Will sanctions against Russia make Putin more volatile?

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People demonstrate against Russia after it launched a massive military operation against Ukraine, in Los Angeles, California, U.S., February 24, 2022. Photo by Ringo Chiu/Reuters.

With Russia’s invasion of Ukraine well under way, the first talks for a cease-fire ended without a breakthrough on February 28. In the meantime, a Russian military strike hit the center of Ukraine’s second-largest city on Tuesday, and a 40-mile-long convoy of Russian tanks could be seen moving towards Kyiv via satellite images earlier this week. 

Vladimir Putin’s military action in Ukraine has shown that the United States and other nations did not know how far he was prepared to go. 

“We misjudged [Putin’s] will to roll back the curtain since the collapse of the Soviet Union,” says Angela Stent, director of the Center for Eurasian, Russian and East European Studies and professor at Georgetown University. She’s the author of “Putin's World: Russia Against the West and for the Rest.” 

Stent, who for 14 years met other experts and Putin through Valdai Discussion Club conferences in Russia, says something “has clearly changed” with the Russian leader, especially recently.  

Stent believes Putin’s denigration and excoriation of Ukrainians, as well as his anger towards the United States and the West, have grown over the years. She believes the Kremlin leader’s speech last week indicates that he has lost touch with reality.

“We do have to be concerned about what his state of mind is and why he has become such a risk taker,” she says. 

Putin has also miscalculated his power and influence. With this military action, he has created a number of unintended consequences, from “uniting the Ukrainians” to “reuniting the Transatlantic Alliance,” Stent says.  

In fact, the invasion of Ukraine has led to an escalating number of western deterrents against Russia. In the last week, dozens of economic sanctions put in place are slowly crippling its economy. The European Union shut down its airspace to Russian airplanes. A growing number of companies are leaving the country. And Great Britain has closed its ports to Russian ships.

These pushbacks against the Russian leader, however, have made him more volatile, and a few days ago he put his nuclear forces on high alert, escalating tensions.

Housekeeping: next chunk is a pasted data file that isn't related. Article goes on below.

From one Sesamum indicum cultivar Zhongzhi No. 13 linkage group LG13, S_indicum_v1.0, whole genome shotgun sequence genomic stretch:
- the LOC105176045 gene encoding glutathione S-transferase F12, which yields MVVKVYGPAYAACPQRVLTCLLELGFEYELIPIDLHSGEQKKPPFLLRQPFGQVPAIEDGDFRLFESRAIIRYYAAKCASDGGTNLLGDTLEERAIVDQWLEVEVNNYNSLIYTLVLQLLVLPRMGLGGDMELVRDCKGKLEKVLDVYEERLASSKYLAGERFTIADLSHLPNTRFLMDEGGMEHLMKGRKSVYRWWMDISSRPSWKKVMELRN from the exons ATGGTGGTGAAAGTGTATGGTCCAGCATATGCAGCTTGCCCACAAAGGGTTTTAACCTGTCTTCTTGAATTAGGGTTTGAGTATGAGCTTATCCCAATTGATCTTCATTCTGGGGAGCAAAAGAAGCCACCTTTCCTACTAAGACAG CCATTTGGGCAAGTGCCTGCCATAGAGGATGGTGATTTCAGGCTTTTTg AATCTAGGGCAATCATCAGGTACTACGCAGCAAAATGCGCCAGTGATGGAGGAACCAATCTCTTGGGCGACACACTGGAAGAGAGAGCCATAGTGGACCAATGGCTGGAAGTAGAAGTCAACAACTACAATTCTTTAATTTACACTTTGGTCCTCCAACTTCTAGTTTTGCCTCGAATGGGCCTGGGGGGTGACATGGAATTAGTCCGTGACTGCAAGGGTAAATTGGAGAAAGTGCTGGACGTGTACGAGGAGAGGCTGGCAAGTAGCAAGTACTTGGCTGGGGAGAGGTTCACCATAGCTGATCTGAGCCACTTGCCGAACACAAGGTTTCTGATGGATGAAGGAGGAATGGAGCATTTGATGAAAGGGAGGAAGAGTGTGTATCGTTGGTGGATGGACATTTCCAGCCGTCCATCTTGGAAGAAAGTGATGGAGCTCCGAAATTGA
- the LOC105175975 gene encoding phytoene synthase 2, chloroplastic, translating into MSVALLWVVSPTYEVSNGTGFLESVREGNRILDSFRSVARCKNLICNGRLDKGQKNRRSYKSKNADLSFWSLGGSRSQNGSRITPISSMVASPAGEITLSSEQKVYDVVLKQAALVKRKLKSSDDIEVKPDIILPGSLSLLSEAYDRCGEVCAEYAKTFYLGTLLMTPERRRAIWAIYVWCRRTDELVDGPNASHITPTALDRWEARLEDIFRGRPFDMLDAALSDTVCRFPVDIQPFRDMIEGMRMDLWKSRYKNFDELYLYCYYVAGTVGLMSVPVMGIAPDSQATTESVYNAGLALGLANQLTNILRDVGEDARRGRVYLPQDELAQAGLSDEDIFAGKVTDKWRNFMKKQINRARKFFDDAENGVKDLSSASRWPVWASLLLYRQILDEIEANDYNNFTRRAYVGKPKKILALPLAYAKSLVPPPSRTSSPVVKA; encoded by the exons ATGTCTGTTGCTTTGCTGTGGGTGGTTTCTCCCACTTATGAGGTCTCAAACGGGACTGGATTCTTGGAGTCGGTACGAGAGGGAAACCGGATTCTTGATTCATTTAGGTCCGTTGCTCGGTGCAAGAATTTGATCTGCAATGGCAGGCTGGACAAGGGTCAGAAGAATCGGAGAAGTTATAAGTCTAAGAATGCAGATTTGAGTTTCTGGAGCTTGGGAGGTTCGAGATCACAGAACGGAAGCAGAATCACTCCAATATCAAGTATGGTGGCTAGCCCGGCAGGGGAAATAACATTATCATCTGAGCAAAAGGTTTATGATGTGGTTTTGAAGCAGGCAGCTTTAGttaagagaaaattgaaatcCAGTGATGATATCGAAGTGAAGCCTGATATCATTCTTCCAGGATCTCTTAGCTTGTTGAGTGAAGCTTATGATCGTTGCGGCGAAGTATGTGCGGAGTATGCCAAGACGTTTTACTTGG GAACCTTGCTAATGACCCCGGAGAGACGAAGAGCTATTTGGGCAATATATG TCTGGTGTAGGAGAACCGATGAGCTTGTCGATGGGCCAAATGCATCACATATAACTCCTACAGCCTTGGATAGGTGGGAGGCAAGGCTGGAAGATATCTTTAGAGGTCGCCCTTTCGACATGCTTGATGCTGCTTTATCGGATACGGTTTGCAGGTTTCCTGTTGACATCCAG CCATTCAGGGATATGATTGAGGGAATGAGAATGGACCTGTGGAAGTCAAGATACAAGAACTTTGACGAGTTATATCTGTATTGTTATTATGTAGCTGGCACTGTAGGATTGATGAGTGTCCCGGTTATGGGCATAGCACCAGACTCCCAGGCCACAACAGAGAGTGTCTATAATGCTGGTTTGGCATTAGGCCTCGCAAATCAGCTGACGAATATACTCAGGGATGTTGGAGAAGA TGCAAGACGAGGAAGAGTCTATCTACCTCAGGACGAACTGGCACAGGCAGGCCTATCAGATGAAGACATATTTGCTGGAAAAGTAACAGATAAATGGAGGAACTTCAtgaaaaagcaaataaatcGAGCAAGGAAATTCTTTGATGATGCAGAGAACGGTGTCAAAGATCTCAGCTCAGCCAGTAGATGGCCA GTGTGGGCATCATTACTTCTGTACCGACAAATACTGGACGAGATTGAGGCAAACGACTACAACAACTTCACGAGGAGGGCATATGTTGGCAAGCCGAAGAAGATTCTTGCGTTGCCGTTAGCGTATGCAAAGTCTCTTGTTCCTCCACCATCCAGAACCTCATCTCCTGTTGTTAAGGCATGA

Putin could use nuclear power if he wanted to make a point about settling the conflict on his terms, says David Sanger, chief Washington correspondent for The New York Times, and author of “The Perfect Weapon: War, Sabotage, and Fear in the Cyber Age.” 

“If this war does not go Putin's way, [it] is not the last time that he threatens the use of nuclear weapons,” Sanger says.  

Putin could also wage cyber warfare against Europe and the U.S. Sager says that though Putin didn’t use this tactic at the beginning of the conflict, he has the ability to launch cyber attacks on the financial infrastructure against the West. 

But a week into the invasion, Putin has found himself increasingly isolated, and there’s growing civil unrest as Russians start feeling the imposed sanctions’ impacts.  

The Russian people really weren't prepared for this war,” Stent says. “They were told that the United States and NATO were responsible for all the crisis, [and] Russian soldiers sent to Ukraine don't really know why they're there fighting.” 

And on the ground in Ukraine, Russian forces are facing unexpected fierce resistance.

“Putin is finding out in this war that Ukrainians have a very strong sense of national identity, and I think he's also misjudged their ability to fight back,” Stent says. 

There are reports of 100,000 Ukrainians enlisting to fight in the army in the first four days of the conflict, according to Sophia Opatska, CEO of Lviv Business School of the Ukrainian Catholic University (UCU) in Western Ukraine. 


Students and volunteers arrange fabric to make military camo netting at the Ukrainian Catholic University, Lviv, Ukraine, February 2022. Courtesy of Veronika Savruk

“I would like every person to understand that we are fighting now for our land, but I think we are also fighting for a system of democracy.”


Students and volunteers make military camo netting at the Ukrainian Catholic University, Lviv, Ukraine, February 2022. Courtesy of Veronika Savruk.

Opatska says UCU students are now doing humanitarian and volunteer work, instead of attending regular classes. 

“We are fighting for human rights. We are fighting for freedom of speech. We are fighting for many things which are taken for granted in many countries.” 

Credits

Guests:

  • Angela Stent - Director, Center for Eurasian, Russian and East European Studies and professor at Georgetown University; nonresident senior fellow at the Brookings Institution; author - @AngelaStent
  • David Sanger - Chief Washington correspondent, New York Times - @SangerNYT
  • Sophia Opatska - CEO, Lviv Business School, Ukrainian Catholic University - @_LvBS_

Host:

Warren Olney

Producer:

Andrea Brody